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The Question
Thu Jul 21 22:59:15 UTC 2011

In my last catheterism, 2008, the summary indicates mild aortic annular calcification, how bad it can be?
Asked By: olirosa  

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Diabetic, three stents, CAD, diabetic neuropathy.
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Expert Answers (1)
2011-07-22 15:37:05.0

Hello OliRosa; Thank you for asking dLife, heart related conditions are of increased concern with the presence of diabetes, both 1 or 2.
Findings of calcifications within the heart valve area are common, the amount of calcification correlates with the severity of blood vessel damage or coronary artery disease (CAD). Calcification of the aortic valve area identifies the degree of severity for valve narrowing. This narrowing runs the risk of impeding blood flow and nutrients being available to the vessels. At this point it is mild, time to take action to stall off any advancement of disease. The damage to the vascular system, (heart attack and stroke or similar) run 2-3 times higher with diabetes than those without. Your catherization investigated the damage-if any-present from the stress of diabetes to the heart-or cardiovascular system, this procedure is done for diagnosis and to identify how if any, additional interventions are needed, i.e. stent or other surgical procedures, (as you've experienced).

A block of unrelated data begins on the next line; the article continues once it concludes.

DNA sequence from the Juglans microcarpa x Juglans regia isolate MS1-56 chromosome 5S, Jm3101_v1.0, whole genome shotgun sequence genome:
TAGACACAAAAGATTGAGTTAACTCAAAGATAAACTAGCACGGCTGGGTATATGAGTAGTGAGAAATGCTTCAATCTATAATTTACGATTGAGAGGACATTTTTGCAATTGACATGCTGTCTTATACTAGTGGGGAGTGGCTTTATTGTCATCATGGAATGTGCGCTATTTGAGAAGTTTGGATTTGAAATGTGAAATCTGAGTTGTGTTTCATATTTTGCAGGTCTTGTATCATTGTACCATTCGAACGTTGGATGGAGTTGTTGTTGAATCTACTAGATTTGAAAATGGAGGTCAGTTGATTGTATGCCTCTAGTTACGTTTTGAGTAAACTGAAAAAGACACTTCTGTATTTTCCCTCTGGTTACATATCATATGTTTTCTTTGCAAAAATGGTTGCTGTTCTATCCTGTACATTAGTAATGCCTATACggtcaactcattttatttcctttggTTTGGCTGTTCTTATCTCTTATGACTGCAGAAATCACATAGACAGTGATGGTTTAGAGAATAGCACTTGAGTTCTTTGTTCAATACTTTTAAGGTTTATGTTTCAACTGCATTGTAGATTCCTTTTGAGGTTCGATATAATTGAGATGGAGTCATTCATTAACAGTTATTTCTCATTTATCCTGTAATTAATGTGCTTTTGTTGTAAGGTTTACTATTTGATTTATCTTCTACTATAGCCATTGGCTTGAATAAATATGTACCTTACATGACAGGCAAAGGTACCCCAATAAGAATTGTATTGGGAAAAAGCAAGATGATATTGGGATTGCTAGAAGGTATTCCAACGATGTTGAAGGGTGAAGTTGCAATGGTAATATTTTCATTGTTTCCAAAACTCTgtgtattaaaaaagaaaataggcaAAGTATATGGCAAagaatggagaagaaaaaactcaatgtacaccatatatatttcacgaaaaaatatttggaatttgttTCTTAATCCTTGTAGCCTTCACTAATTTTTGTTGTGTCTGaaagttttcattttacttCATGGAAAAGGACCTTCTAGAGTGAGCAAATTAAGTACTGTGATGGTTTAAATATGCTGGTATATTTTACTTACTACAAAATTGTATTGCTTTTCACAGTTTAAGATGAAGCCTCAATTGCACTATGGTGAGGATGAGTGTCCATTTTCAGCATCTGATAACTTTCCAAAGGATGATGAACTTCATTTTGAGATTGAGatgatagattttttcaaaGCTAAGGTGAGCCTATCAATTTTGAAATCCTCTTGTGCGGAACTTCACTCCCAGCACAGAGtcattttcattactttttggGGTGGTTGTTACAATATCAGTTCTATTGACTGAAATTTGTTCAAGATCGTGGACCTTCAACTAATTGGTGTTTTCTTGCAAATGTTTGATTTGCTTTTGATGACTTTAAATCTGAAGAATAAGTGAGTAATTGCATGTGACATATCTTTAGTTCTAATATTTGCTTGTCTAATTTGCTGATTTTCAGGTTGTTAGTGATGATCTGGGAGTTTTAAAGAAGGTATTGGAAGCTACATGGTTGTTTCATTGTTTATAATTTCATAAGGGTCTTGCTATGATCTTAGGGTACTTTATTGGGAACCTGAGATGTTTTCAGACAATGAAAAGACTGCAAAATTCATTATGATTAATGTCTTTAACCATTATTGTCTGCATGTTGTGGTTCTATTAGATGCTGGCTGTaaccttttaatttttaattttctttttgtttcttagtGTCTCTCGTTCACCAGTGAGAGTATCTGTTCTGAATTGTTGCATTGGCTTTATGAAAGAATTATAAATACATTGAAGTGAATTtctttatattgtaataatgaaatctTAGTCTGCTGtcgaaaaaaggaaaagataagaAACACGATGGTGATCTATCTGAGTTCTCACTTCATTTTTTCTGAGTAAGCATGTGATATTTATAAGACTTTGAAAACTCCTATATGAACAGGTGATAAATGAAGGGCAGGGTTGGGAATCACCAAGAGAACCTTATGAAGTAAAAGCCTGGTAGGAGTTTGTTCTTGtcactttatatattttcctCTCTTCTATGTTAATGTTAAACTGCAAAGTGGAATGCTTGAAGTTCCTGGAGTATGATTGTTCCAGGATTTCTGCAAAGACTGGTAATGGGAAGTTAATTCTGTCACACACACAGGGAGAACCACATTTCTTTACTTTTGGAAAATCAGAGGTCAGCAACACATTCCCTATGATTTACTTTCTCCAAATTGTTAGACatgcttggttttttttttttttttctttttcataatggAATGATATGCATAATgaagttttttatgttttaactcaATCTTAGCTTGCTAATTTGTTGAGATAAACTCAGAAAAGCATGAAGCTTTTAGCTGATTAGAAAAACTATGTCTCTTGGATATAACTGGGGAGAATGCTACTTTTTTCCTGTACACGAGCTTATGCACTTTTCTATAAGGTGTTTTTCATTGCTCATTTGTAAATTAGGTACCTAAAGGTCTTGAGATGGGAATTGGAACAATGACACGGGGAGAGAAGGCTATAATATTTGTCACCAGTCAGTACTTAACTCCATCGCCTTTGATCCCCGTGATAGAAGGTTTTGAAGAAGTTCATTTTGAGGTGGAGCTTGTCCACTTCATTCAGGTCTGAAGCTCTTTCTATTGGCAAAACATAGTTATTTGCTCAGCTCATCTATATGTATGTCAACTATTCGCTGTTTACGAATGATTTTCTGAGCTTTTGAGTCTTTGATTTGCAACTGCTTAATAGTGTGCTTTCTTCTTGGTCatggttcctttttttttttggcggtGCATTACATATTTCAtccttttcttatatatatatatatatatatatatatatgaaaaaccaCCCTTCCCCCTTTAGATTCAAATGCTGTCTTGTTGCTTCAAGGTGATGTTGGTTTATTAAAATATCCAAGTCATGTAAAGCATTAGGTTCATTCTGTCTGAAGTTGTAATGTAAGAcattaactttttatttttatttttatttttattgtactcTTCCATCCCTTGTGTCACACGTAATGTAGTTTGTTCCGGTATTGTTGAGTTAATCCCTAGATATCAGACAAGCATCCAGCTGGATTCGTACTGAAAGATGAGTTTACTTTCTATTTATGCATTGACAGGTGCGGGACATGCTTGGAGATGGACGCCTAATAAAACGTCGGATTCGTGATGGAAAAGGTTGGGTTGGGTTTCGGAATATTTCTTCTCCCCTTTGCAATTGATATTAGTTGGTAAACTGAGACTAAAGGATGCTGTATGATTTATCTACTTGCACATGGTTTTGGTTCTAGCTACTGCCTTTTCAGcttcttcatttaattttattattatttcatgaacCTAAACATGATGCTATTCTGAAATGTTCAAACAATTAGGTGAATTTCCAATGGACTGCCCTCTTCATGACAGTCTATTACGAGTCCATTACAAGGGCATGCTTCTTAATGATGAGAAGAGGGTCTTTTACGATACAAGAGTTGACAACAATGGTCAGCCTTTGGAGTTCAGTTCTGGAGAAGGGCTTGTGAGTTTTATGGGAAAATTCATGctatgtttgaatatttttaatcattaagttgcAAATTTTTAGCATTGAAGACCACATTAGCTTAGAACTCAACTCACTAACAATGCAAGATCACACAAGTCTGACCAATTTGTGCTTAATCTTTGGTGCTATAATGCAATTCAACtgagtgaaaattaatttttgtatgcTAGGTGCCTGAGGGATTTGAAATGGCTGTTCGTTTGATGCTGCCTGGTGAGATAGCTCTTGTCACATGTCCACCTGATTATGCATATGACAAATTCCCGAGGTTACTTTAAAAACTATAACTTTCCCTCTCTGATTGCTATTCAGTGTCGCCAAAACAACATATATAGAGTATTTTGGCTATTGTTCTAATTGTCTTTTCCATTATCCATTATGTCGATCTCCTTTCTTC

Blood flows through the heart in one direction: from the atria to ventricles and out the great arteries leaving the upper aspect of the heart. This one-way traffic is enforced by 4 valves that open and closes in response to differences in blood pressure on their 2 respective sides. The aortic annular calcification, meaning that within the aorta's circular ring there is a mild accumulation of calcium. The presence of this deposit is linked to damage identified as atherosclerosis disease or the CAD.

Prevention/stalling off any progression of the disease :

  • blood pressure<130/80
  • LDL<100mg/dl
  • regular physical activity 3-4x/wk for 30 minutes
  • BMI 21-25
  • waist circumference<40.2" in men or<34.7" in women
  • no smoking
  • aspirin therapy/per medical supervision i.e. consultation with your cardiologist
  • A1C<6.5%. Continue to be your best, regards Sue
  • Answered By: Susan Throop
    Accreditations: RD, CDE, MA
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    *** All information contained on dLife.com is intended for informational and educational purposes only. Our Expert Q&A is not intended to be a replacement or substitute for consultation with a qualified medical professional or for professional medical advice related to diabetes or another medical condition. Please contact your physician or medical professional with any questions and concerns about your medical condition.

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